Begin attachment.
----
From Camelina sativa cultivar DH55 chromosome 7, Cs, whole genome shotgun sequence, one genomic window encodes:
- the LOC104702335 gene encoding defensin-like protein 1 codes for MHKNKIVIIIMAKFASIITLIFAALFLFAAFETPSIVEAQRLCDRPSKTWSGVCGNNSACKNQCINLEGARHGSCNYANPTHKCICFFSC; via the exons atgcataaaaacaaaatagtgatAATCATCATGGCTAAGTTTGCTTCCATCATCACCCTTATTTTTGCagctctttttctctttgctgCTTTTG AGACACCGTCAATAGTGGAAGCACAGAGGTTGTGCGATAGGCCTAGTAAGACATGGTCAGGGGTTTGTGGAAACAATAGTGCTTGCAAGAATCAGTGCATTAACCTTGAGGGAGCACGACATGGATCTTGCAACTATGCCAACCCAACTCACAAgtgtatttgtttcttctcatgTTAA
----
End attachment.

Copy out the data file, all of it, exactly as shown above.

From Camelina sativa cultivar DH55 chromosome 7, Cs, whole genome shotgun sequence, one genomic window encodes:
- the LOC104702335 gene encoding defensin-like protein 1 codes for MHKNKIVIIIMAKFASIITLIFAALFLFAAFETPSIVEAQRLCDRPSKTWSGVCGNNSACKNQCINLEGARHGSCNYANPTHKCICFFSC; via the exons atgcataaaaacaaaatagtgatAATCATCATGGCTAAGTTTGCTTCCATCATCACCCTTATTTTTGCagctctttttctctttgctgCTTTTG AGACACCGTCAATAGTGGAAGCACAGAGGTTGTGCGATAGGCCTAGTAAGACATGGTCAGGGGTTTGTGGAAACAATAGTGCTTGCAAGAATCAGTGCATTAACCTTGAGGGAGCACGACATGGATCTTGCAACTATGCCAACCCAACTCACAAgtgtatttgtttcttctcatgTTAA